The performance titled “Bless You Hold Me” by Cam Xanh and Bill Nguyen happened at MoT+++ main space and opened Big Day of Performances | Happy Birthday Bill. Curator and artist Bill Nguyen tattooed a poem by Cam Xanh (titled “Abuse/Mày”) onto his right thigh, while Xanh sat across from him and repeatedly applied red lipstick, only to then remove it using Bless You Hold Me brand tissues, which accumulated in a pile at her feet. Nguyen also used Bless You Hold Me tissues to wipe the excess ink from his thigh.
The performance took place upon artist Bill Nguyen’s 30th birthday and incorporated an installation, consisting of Cam Xanh’s poem “Abuse/Mày” suspended in pink neon between the two performers, who sat across from each other at a pair of pink-fur-covered plastic tables and stools. The title of the work emphasized the tender friendship between the two artists, which also touched upon the agonistic nature of gifting, the confrontation of one’s own mortality, and the inextricable relationship between pleasure and pain.
The performance lasted about 4 hours and came to a close when Nguyen completed his tattoo and was presented with a birthday cake bearing the words “It’s not a cake, its a f****** piece of art”, a playful acknowledgment of the fact that this was not your typical birthday party. Cam Xanh and Quyen D. Pham, read poems in homage to Bill Nguyen, with Xanh reading her poem “Abuse/Mày,” and with Pham reading the poem “As I Began To Love Myself” (written by the actor Charlie Chaplin on the occasion of his 70th birthday.
During their collaborative performance titled “Bless You Hold Me,” Cam Xanh repeatedly puts on lipstick and imparts lip-shaped smudges on tissue papers while Bill Nguyen manifests another act of mark-making: tattooing his thigh with a poem by Cam Xanh. The poem, written with words that all begin with the letter ‘m,’ sonically resembles a merry nursery rhyme or playful tongue twister while in fact, the content is a series of defamations. An unidentified speaker is hurling vile mockeries at an equally anonymous subject, using swear words that target the body such as “pale lips,” “flat face,” “catty nose,” “askew mouth,” “pus-filled ass” or “sightless eyes.”
As Cam Xanh, the author of these callous curses, carries out the nonchalant application of lipstick and lightweight production of rouge-stained tissues, the audience of the performance are intentionally confounded by the light-hearted appearance of her gesture and the intense contempt contained in the poem. Whether Cam Xanh identifies with the perpetrator or the victim of this (non)fictional verbal abuse, which she admits she would never audibly utter due to the constraints of her proper upbringing, the act suggests an opposite resolution to violent language. Using the titular brand of tissues “Bless You Hold Me,” the performer works with soft, almost weightless paper, gently mouthing the letter ‘m’ but instead of uttering yet another ‘m’-initiated blaspheme, she simply marks the silky tissues with an afterimage of a kiss, and allows the the airy papers to float away. The repetition of the act suggests a deliberately feminine declaration of self-love, a process of lightening past vulnerabilities and caring for the body that remains.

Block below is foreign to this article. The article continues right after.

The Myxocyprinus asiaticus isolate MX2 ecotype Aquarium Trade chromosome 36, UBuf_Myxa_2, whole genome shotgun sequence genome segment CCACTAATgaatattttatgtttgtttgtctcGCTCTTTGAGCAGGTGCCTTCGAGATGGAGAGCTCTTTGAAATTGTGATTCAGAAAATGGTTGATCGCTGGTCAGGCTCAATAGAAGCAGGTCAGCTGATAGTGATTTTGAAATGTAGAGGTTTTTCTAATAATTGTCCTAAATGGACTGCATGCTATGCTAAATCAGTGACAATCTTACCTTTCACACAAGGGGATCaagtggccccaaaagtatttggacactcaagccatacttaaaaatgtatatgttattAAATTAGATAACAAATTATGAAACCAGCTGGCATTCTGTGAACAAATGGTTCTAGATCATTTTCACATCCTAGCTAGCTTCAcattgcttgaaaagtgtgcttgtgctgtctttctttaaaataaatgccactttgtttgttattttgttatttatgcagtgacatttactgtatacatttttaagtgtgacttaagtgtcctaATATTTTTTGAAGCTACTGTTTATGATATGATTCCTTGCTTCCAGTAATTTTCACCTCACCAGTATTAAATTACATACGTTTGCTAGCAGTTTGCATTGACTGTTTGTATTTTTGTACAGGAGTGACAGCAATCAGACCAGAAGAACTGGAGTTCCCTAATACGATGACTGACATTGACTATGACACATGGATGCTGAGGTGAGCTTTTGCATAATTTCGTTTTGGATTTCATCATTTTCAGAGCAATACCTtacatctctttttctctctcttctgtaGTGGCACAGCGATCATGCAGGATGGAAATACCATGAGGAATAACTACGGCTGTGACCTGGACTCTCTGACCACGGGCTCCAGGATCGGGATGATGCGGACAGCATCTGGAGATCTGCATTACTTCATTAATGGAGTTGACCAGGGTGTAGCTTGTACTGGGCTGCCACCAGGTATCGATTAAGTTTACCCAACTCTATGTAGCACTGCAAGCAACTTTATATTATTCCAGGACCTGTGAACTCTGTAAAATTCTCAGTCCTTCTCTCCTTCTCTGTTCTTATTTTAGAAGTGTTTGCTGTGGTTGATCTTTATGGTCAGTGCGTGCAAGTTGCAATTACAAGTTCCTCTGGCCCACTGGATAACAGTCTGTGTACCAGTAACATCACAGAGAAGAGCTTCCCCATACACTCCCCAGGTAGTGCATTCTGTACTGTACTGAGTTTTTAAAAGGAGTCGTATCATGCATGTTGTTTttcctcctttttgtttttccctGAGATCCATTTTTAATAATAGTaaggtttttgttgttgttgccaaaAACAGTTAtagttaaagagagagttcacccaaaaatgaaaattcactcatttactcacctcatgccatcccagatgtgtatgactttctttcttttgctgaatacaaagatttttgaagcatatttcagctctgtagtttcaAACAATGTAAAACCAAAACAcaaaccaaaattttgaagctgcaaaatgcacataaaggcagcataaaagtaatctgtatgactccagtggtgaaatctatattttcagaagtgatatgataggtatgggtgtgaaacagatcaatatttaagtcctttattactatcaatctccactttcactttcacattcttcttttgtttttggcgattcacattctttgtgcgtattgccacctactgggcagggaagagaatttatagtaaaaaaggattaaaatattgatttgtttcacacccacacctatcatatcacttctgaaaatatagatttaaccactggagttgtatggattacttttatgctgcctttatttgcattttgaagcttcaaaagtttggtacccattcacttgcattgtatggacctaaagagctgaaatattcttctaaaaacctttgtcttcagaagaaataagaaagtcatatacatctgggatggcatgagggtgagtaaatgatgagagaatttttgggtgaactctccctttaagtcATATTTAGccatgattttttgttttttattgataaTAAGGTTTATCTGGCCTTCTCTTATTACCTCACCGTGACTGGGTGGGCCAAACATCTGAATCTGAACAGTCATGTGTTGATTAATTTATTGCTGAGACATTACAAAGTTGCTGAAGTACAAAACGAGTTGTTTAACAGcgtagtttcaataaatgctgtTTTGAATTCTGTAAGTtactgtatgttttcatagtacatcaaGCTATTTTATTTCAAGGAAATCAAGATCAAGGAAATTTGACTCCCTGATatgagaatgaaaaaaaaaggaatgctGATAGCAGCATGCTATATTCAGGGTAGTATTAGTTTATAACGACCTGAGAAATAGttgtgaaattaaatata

The remaining body inevitably harbors scars. Bill Nguyen’s approach to the poem does not let cruel language silently evaporate with each outbreath like Cam Xanh’s but instead, immortalizes and physicalizes the derision on his skin. I remember the artist once open-endedly divulging that the poem speaks to his fraught relationship with his family and to a larger extent, a series of former injuries. The abrasive words of the poem and their biting appearance on his body perhaps commemorate unsaid agonies. The loud mechanic buzz periodically whirred by the tattoo gun accentuates the violence of his act, and yet the self-infliction of pain seems nearly meditative to the artist and captivating to his viewers. There might be an oddly therapeutic dimension to tattooing. The present endurance numbs out previous hurt and the oozing blood carries an outflow of internal torment.
There emerges an invisible harmony between Cam Xanh’s choice to make a poem out of vituperations and Bill Nguyen’s decision to inscribe himself with the same indignities. Both artists unapologetically expose their personal release, linguistically, psychologically and bodily, by making a spectacle out of their frustrated inscriptions. The central prop to their parallel acts is a graceful chandelier constructed out of pink neon lights shaped as the poem’s disassembled words. Under a mesmerizing cascade of reddish hues and blurred letters, the two artists co-independently perform an exorcism of private demons while methodically, tenderly arriving at serenity. The performance happens on the Bill Nguyen’s birthday, but perhaps the real celebration is the artists’ personal ways of making do with profanities, the oft-tabooed breed of language that serves as forceful channels of innermost woes and momentary vessels of memorable liberation.
Nguyễn Hoàng Quyên
This performance was part of Big Day of Performances | Happy Birthday Bill
Location: Ground floor, Saigon Domaine, 1057 Bình Quới, Ward 28, Bình Thạnh District, Saigon, Vietnam